By Jillian Haguisan
In 1985, the Anti-Defamation League (ADL) created the “No Place for Hate” initiative to promote inclusivity and safety within schools. Since then, over 1,600 schools across the United States have implemented the program—including Oyster Bay High School.
Mrs. Rebecca Menuzzo, OBHS Assistant Principal for grades 7-9, organized the program. Beginning in late January, Mrs. Menuzzo encouraged students who demonstrate leadership qualities, from all grades, to join.
By Caleigh O'Toole
Oyster Bay High School was lucky enough to welcome many new teachers and staff members to our community this year. Among the many newcomers is Mrs. Keegan Harris. The Oswego State University alumnus joined our OBHS family as a 9th Grade Advanced World History and Participation in Government teacher.
Mrs. Harris is in her 13th year of teaching and is excited to be working at OBHS. Being that Mrs. Harris has been teaching for so long, I wanted to know what initially piqued her interest in becoming an educator. Mrs. Harris says, “When I was twelve years old, my mother had me watch Schindler's List. I remember crying hysterically after the film and asking her why she had me watch something so sad. She simply said, ‘If you want to change the future, you have to learn from the past.’ That was the moment I knew I wanted to become a social studies teacher.”
By Stefanie Sadocha
The OBHS Music Department was pleased to hold their annual winter concert on November 24th. Under the direction of Mr. Sisia and Mr. Gianetta, the Middle Level Band, Symphonic Band and Wind Ensemble abided by state regulations in order to put on a virtual, socially-distant concert.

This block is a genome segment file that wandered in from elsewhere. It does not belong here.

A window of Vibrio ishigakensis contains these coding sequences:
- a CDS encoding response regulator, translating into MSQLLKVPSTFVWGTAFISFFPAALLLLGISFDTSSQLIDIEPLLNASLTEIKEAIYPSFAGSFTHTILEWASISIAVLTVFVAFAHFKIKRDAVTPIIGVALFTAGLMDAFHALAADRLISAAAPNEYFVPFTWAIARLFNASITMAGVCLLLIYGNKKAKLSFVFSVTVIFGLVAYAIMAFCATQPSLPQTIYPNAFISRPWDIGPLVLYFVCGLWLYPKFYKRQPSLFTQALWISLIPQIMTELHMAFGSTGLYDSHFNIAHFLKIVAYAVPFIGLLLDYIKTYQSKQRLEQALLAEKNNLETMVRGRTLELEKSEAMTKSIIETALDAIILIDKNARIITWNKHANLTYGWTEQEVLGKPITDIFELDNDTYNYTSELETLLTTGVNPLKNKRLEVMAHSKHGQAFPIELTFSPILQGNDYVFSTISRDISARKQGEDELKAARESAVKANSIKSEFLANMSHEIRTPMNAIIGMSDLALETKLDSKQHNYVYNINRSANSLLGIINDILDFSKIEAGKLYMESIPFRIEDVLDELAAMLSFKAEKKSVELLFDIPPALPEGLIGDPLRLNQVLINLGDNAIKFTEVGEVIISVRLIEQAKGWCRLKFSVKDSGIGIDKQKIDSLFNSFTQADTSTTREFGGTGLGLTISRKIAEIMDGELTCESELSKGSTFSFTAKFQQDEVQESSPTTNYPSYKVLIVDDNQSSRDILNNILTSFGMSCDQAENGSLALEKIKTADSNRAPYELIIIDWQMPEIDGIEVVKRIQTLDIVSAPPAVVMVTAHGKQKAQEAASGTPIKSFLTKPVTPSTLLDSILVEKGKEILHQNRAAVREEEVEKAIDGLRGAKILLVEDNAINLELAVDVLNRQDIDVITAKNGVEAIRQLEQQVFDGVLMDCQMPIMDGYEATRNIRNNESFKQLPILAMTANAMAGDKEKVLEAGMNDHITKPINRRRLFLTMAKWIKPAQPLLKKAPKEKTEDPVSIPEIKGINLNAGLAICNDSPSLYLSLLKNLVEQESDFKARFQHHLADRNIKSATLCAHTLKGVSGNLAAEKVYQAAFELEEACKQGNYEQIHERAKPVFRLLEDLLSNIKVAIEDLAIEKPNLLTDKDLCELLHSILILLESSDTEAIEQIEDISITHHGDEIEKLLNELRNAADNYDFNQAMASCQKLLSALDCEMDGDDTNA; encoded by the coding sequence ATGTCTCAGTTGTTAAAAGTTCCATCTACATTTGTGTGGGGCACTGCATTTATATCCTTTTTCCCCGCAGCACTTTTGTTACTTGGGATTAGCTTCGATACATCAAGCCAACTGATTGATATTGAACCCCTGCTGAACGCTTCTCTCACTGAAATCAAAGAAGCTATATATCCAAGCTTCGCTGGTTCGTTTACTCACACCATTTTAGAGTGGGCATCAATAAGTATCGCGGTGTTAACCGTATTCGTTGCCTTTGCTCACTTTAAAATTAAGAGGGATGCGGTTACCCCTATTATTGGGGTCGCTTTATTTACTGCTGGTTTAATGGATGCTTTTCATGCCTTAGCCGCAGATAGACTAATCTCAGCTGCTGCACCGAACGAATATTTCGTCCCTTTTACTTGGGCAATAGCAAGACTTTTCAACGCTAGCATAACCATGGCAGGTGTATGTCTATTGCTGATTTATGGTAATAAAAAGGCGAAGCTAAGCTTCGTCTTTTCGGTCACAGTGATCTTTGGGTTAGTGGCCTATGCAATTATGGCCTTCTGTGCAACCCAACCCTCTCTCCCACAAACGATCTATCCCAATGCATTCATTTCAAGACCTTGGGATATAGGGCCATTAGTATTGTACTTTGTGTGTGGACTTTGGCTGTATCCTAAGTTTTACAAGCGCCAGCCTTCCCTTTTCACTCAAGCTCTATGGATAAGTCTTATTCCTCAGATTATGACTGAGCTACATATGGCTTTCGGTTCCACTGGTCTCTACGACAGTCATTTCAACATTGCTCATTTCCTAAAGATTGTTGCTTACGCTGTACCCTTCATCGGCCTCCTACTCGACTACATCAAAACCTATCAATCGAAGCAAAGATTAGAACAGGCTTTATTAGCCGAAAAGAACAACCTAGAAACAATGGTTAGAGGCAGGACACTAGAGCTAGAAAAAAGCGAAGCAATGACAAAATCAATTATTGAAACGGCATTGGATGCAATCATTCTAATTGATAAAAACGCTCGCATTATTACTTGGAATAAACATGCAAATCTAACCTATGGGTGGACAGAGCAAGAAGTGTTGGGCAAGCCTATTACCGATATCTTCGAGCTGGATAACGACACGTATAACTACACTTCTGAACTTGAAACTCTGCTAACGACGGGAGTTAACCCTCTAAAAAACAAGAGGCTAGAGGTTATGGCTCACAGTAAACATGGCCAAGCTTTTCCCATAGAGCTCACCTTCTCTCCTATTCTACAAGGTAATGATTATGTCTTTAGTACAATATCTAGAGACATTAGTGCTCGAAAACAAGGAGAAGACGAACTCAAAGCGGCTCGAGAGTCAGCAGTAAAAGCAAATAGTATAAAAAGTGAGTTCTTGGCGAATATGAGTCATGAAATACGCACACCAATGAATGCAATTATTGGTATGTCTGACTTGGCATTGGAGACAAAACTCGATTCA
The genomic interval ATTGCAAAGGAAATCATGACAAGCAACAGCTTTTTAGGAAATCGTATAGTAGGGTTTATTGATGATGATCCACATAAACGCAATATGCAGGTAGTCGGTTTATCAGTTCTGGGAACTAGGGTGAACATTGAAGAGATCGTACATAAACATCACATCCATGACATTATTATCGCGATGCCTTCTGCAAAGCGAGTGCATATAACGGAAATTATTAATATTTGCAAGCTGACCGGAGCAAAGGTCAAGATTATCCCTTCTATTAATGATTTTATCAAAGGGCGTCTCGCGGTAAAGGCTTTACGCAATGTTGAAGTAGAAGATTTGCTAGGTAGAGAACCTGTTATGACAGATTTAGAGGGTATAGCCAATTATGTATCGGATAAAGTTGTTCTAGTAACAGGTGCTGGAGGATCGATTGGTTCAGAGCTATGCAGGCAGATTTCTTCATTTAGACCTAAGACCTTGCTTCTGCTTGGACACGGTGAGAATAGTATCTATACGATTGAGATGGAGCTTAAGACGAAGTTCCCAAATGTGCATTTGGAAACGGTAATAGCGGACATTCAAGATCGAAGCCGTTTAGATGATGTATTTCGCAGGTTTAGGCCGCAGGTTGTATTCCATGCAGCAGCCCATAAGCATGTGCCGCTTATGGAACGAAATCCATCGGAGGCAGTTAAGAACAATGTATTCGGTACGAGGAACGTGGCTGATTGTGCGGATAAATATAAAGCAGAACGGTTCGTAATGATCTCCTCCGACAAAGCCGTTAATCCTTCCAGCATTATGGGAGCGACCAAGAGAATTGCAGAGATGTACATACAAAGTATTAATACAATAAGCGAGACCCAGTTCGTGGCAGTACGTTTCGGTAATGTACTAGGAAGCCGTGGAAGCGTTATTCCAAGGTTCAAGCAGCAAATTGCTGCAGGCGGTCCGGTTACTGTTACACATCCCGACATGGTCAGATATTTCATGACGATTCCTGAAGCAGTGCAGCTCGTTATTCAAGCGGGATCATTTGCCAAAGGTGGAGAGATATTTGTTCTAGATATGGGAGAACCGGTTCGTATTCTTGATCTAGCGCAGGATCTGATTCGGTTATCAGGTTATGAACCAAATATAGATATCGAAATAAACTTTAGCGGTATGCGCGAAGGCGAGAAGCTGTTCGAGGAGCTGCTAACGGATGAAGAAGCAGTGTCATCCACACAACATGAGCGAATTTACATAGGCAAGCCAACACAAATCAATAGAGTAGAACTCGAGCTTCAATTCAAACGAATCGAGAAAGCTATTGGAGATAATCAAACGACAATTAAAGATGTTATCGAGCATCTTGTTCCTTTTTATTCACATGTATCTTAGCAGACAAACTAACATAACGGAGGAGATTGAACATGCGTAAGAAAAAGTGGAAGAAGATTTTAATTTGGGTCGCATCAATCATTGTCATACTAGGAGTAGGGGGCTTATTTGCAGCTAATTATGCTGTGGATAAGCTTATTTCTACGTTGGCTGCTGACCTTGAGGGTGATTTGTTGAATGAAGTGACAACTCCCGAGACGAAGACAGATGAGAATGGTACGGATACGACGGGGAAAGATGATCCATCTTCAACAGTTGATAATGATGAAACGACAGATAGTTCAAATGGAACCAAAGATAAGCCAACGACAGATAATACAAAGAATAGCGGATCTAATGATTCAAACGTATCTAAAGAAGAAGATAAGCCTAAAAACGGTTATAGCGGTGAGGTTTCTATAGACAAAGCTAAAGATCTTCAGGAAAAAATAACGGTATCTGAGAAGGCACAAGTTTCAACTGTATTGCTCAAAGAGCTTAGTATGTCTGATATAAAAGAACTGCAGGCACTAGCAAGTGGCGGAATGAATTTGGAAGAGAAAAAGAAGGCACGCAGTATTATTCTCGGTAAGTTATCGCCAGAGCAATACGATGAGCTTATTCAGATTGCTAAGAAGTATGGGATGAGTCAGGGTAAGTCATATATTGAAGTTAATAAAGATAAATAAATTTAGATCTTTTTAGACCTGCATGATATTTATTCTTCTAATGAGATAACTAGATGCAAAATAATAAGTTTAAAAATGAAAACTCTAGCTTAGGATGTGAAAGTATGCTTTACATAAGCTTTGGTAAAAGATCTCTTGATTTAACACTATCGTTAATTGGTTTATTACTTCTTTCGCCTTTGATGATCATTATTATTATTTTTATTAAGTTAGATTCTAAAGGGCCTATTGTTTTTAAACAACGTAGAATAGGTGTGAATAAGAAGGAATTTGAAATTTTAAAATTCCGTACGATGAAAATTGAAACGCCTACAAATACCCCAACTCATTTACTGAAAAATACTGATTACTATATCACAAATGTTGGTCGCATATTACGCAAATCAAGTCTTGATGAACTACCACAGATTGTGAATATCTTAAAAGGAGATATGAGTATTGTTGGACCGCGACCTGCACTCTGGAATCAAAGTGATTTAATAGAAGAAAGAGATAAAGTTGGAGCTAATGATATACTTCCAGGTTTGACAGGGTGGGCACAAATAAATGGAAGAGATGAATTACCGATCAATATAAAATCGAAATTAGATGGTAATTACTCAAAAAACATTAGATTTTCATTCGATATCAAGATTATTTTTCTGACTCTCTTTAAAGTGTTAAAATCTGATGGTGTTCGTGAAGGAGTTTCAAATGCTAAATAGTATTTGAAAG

This annual performance was moved to a virtual format that enabled students to perform without an audience in the high school gym. A recording of these performances was just released to the community on the Fine and Performing Arts Department’s website on December 17th, the night the concert was originally scheduled for.
By Amelia Hahn
This fall, Oyster Bay High School welcomed a new Social Studies teacher, Mr. Towers. Mr. Towers looks forward to getting to know all of the students and staff, and he says that he “can already tell what a great school this is.”
After graduating from college, Mr. Towers taught for four years upstate in Dover Plains, NY. He then moved to Long Island and began working at Cold Spring Harbor High School, where he worked for the next nine years prior to coming to Oyster Bay.
Mr. Towers says he was inspired to be a teacher because he has “always enjoyed school.” He adds, “I had a positive experience during my days as a student, and I always felt that teaching would be a good fit for me.”
By Beryl Rosenberg
This fall, Oyster Bay High School welcomed a new physical education teacher, Mr. Geiger. Mr. Geiger is excited to be teaching here at OBHS, and he is passionate about making connections with students and staff who are happy to meet and welcome him into the OBHS community. Mr. Geiger kindly participated in a Q&A.
Did you always know you wanted to have a career in education?
“For as long as I can remember, I knew I wanted to work in education. My family is filled with educators, so growing up, school always was the main priority. During every holiday and social gathering, the conversations were always centered around teaching and what was happening in their schools. This ignited my passion for teaching at such a young age.”